Employee capacity planning directly affects employee morale and performance. Many companies do capacity planning and staffing using a “seat of the pants” approach and their productivity suffers. Unfortunately, the relationship between employee utilization and work variability is not well understood. Managers want people busy all the time because busy people are viewed as productive people. This is actually an unproductive approach. Capacity planning for any resource must take into account utilization AND variability.
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It’s a law of nature, you will never schedule your people at 100% utilization over the long term. See “The Overtime Vicious Cycle” in Factory Physics, Spearman and Hopp, 3rd Edition (Waveland Press: LongGrove, IL) p.316. Many managers do not understand the basic relationship between cycle time, variability and utilization. Following is a compilation of responses when participants at an industry conference were asked to draw the relationship between cycle time and utilization:
The red line indicates the correct response and a few knew it but this is a fundamental relationship that is not widely understood. For a manager not to know this intuitively would be like a homeowner not knowing the relationship between mortgage interest rates and the monthly mortgage payment. The correct relationship, and the equation that models the behavior, is here:
For more information on the science behind this relationship, see Factory Physics for Managers, pp 72 – 80. For discussion of this relationship as it relates to common accounting practices and associated problems, click here.
So are you pushing your employees too hard? If you are unaware of what their utilization is, who knows? That’s a kind of Russian roulette management approach. If you know your employees’ capacity and are scheduling them at 100% of their capacity, you are definitely pushing them too hard. If there is more variability in your processes, you should schedule at lower levels of utilization. Note on the second graph that the cycle time at ~40% utilization on the high variability curve can be achieved at ~90% utilization on the low variability curve. Much more work can be completed for a given response time when there is less variability. Variability shows up as inconsistent work content or quality (process variability) or in poorly scheduled sequencing of tasks (flow variability).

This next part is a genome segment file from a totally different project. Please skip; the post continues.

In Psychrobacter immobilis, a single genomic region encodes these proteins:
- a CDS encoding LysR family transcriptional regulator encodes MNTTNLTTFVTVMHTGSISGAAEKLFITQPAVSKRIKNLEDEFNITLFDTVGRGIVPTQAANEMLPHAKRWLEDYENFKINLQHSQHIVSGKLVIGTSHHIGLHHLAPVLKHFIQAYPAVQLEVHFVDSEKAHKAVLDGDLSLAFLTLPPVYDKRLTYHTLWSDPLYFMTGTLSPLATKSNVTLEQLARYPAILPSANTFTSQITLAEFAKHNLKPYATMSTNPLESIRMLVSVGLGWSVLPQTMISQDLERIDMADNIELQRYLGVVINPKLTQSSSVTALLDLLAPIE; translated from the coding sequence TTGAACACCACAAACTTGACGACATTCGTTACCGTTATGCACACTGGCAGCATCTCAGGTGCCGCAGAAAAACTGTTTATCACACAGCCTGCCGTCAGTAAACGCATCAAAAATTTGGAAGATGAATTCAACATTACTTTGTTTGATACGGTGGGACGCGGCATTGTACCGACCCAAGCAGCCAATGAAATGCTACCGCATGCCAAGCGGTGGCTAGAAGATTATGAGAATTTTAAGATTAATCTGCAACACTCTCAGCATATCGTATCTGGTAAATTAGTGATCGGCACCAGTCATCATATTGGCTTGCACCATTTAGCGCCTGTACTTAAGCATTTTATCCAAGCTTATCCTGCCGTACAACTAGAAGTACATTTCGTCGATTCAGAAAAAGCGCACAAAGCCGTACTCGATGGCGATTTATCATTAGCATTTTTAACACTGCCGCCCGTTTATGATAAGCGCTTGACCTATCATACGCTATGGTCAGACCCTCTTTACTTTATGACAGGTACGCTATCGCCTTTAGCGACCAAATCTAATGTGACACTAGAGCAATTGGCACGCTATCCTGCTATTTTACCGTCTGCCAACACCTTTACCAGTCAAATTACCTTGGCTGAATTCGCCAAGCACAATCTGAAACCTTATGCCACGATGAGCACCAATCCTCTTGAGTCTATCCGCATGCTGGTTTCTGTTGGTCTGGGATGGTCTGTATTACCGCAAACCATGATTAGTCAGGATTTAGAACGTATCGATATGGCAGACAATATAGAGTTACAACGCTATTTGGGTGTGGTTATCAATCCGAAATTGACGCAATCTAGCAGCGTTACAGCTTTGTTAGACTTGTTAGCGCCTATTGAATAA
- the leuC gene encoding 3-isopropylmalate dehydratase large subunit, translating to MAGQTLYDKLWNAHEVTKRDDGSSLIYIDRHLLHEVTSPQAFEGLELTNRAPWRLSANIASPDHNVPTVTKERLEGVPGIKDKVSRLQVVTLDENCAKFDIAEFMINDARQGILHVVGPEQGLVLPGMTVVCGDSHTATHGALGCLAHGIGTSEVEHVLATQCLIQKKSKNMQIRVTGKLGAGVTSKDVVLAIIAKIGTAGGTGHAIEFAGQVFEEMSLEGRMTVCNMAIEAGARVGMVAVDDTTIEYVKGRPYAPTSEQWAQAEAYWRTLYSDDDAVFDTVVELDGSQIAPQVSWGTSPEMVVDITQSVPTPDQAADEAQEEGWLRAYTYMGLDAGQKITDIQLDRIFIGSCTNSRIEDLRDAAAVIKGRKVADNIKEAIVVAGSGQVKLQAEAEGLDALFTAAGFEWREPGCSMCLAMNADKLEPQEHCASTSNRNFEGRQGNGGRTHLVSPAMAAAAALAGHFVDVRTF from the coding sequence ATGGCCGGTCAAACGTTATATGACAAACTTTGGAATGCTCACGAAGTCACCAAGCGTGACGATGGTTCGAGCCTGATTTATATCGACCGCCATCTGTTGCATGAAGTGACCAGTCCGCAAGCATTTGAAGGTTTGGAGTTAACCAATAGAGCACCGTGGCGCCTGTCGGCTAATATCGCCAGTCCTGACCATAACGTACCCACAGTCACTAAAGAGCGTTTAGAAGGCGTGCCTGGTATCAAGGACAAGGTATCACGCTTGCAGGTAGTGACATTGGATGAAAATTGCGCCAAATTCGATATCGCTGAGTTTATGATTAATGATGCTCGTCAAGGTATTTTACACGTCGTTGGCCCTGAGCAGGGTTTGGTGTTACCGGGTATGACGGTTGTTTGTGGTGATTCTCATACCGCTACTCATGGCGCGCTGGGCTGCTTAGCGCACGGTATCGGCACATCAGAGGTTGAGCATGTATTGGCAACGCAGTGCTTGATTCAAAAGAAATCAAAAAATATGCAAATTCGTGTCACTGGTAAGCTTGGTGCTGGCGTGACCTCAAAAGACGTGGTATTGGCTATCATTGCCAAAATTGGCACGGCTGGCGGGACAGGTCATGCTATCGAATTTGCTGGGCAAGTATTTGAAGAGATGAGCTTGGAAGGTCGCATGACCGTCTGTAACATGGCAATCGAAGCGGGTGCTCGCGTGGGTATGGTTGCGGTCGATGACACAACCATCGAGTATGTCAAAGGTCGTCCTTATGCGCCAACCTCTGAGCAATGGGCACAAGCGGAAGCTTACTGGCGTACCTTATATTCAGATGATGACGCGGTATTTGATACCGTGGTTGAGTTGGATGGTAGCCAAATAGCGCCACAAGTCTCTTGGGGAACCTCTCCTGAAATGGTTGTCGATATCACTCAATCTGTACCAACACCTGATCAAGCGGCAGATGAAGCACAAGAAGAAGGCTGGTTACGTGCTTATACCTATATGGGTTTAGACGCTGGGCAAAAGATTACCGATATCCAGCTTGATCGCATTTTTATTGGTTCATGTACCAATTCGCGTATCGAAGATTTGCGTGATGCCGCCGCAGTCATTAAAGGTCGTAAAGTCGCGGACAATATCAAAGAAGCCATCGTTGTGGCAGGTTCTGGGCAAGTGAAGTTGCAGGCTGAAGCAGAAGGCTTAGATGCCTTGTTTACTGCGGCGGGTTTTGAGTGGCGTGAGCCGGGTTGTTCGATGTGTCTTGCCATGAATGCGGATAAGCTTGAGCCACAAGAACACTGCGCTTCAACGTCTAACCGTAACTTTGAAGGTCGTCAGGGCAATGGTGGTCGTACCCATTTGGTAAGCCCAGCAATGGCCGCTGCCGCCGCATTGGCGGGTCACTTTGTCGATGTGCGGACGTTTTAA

For specifics on calculating capacity utilization, see the Capacity Analysis section in Factory Physics for Managers starting on page 138.
A practical approach that leverages the scientific relationship described above is to:
This approach works in both classic manufacturing operations and in service operations such as project management, product development, and hospital emergency departments. In Lean-Driven Innovation, Norbert Majerus, (2016, CRC Press: New York), p. 239, Mr. Majerus describes a classic capacity planning struggle in scheduling product design iterations (the unit of work involving engineering resources) for product development, “Jean-Pierre pleaded with his business leaders, ‘We scheduled 120 iterations last month and we delivered 40 on time. Please let me schedule 80 iterations next month and we will deliver 70 when you need them–a gain of 30 iterations!’ The arguments did not work, but after a year they agreed to try it, and Jean-Pierre’s team delivered what he promised, which finally convinced them.”
Certainly there are “soft” skills such as leadership, communication, and team-building required to motivate employees’ performance. However, ignoring the hard facts of the relationships between cycle time, utilization and variability can destroy employee performance no matter how good your soft skills are.